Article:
Volume 66, Issue 5
  • E-ISSN: 1365-2478



In marine acquisition, reflections of sound energy from the water–air interface result in ghosts in the seismic data, both in the source side and the receiver side. Ghosts limit the bandwidth of the useful signal and blur the final image. The process to separate the ghost and primary signals, called the deghosting process, can fill the ghost notch, broaden the frequency band, and help achieve high‐resolution images. Low‐signal‐to‐noise ratio near the notch frequencies and 3D effects are two challenges that the deghosting process has to face. In this paper, starting from an introduction to the deghosting process, we present and compare two strategies to solve the latter. The first is an adaptive mechanism that adjusts the deghosting operator to compensate for 3D effects or errors in source/receiver depth measurement. This method does not include explicitly the crossline slowness component and is not affected by the sparse sampling in the same direction. The second method is an inversion‐type approach that does include the crossline slowness component in the algorithm and handles the 3D effects explicitly. Both synthetic and field data examples in wide azimuth acquisition settings are shown to compare the two strategies. Both methods provide satisfactory results.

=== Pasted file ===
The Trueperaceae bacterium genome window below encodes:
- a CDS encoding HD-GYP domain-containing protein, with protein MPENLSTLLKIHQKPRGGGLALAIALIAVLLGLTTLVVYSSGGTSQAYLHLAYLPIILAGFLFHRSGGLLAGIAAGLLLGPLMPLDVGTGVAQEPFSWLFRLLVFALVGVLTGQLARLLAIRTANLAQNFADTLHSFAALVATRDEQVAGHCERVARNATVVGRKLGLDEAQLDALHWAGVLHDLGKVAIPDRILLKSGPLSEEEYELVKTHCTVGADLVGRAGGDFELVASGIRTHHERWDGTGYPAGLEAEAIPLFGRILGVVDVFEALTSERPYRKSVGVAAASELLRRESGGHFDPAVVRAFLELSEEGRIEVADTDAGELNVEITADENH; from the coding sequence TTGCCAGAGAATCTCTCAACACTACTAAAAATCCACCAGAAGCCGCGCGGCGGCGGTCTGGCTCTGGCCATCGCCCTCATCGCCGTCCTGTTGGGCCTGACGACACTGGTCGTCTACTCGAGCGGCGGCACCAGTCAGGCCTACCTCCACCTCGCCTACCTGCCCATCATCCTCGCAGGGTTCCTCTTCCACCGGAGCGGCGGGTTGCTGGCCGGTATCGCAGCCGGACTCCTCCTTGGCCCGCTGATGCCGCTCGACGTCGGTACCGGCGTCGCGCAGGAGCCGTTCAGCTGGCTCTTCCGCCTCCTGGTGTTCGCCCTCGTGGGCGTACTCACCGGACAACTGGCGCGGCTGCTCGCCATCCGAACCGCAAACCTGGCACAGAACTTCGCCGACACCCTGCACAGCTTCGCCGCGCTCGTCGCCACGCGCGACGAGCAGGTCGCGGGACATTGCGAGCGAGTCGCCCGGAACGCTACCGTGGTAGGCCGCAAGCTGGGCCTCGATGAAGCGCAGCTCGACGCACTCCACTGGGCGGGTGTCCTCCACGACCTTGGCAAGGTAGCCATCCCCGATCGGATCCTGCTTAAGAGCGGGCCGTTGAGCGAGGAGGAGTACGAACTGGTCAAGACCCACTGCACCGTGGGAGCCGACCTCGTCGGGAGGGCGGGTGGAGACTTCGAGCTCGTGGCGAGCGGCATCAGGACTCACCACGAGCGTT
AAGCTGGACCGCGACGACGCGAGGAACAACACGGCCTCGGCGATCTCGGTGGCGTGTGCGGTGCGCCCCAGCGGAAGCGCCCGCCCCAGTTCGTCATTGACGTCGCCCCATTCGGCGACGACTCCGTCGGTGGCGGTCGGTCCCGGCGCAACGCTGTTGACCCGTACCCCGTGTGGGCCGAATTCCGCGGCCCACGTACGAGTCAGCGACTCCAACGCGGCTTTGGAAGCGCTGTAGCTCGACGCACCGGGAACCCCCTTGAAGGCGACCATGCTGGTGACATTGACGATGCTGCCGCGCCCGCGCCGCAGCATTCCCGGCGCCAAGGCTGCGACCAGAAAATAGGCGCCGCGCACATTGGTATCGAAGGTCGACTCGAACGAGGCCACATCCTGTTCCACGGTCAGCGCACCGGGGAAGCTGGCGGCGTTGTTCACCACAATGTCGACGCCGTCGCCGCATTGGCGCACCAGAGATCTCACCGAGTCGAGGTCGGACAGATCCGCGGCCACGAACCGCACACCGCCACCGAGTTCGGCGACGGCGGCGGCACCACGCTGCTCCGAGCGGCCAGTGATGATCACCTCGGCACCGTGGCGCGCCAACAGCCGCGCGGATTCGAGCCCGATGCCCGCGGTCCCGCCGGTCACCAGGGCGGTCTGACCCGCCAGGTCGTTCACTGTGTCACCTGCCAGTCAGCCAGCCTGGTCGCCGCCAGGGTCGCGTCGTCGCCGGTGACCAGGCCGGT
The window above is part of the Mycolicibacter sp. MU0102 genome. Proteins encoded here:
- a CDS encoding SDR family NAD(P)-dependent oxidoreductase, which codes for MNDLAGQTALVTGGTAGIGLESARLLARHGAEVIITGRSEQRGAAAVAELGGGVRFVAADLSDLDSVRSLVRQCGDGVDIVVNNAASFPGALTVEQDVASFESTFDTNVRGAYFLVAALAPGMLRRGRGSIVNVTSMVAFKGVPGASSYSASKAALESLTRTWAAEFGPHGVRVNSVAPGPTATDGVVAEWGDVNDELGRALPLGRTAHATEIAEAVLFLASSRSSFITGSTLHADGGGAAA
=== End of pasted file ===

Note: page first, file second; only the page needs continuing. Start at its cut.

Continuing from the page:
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  • Article Type: Research Article
Keyword(s): Data processing , Deghosting , Noise and Signal processing
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